The Brihanmumbai Municipal Corporation (BMC) has decided to reconstruct and concretise Mumbai's roads from October, after facing severe flak for the abysmal quality of roads right through the monsoon months.
It has set aside Rs 1,000 crore for this work, which will take off after the monsoons and continue till May next year. Not just roads, but rail over-bridges and some small flyovers will be resurfaced too.
The civic road department will coordinate with the traffic police to plan which roads should be taken up on priority. The road network of the city adds up to 1,940 km, of which 530 km are cement concrete roads.
Officials claim that once the work is completed, the city's roads will be in far better shape than they are now.
However, not every one is convinced.
"How can one take the BMC for its word? Unless there is stringent supervision, the condition of roads will not improve," says Nandkumar Salvi, a member of high court appointed Road Monitoring Committee.
Salvi has suggested that the BMC should upload all details about roads taken up for work - the cost, guarantee period, contractor's name and other technical details - to bring in more transparency.
The tender process to award contracts valued at Rs 550 crore for 117 major roads is nearly complete. Of the Rs 550 crore, Rs 350 crore will be spent on concretisation, while the remaining amount will be spent on reconstruction.
"We will table an official proposal before the standing committee this week," said Aseem Gupta, additional municipal commissioner.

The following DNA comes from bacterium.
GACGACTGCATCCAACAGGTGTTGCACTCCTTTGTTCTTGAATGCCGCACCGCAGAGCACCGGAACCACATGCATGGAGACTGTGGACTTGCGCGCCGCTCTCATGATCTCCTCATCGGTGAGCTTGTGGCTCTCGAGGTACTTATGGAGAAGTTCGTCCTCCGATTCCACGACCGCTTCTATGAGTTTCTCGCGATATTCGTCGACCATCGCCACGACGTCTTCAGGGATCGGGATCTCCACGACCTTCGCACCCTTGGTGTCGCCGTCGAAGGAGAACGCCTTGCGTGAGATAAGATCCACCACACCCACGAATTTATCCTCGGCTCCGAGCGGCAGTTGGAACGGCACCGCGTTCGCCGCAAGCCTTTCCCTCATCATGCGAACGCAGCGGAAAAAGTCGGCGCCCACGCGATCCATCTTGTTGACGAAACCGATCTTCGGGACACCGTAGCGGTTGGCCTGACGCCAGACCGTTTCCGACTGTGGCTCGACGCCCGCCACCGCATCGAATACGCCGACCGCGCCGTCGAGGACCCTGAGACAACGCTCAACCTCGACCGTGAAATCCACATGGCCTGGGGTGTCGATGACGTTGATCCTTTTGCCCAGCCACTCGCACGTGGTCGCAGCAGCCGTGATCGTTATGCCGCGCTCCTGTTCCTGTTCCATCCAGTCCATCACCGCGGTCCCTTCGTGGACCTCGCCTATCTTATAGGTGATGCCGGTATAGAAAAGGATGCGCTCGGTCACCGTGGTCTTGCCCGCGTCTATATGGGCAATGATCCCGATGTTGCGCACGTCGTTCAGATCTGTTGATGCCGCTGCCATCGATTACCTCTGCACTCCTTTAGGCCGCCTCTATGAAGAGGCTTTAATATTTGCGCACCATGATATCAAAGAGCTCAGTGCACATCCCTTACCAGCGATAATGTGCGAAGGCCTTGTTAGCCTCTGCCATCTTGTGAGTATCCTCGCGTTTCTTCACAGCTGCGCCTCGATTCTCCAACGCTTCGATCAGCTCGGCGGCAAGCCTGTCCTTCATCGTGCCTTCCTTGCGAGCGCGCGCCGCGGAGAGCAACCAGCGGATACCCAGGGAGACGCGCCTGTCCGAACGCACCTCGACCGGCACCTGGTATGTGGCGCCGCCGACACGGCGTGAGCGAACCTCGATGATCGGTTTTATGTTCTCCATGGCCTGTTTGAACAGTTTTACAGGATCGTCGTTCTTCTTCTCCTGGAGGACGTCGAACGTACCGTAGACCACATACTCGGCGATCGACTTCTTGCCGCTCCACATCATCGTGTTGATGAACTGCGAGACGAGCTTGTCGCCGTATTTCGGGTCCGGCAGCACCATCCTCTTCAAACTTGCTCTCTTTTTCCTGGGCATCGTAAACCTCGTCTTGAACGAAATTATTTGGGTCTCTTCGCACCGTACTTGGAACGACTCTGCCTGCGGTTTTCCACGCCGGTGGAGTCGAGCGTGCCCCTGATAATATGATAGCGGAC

The road work will be done as per the guidelines of Standing Technical Advisory Committee (STAC).
"All bad roads have been listed for resurfacing and rebuilding. The work will be completed before May 15 as per the recommendations of STAC," said Gupta.
The civic roads department has also invited bids for reconstruction of minor roads (less than 30 feet in width).
This is estimated to cost Rs 350 crore and is expected to start from November 2011. The BMC has decided to test a new technology called 'Ultra white thin topping' this year on a few minor roads.
About Rs 100 crore will be spent on trying out this technology. Many of these internal roads are maintained by local ward offices and are in bad shape.
Since April 2011, the civic body has spent over Rs 55 crore to fill up the potholes on Mumbai's roads. Money that can best be described as having gone down the potholes.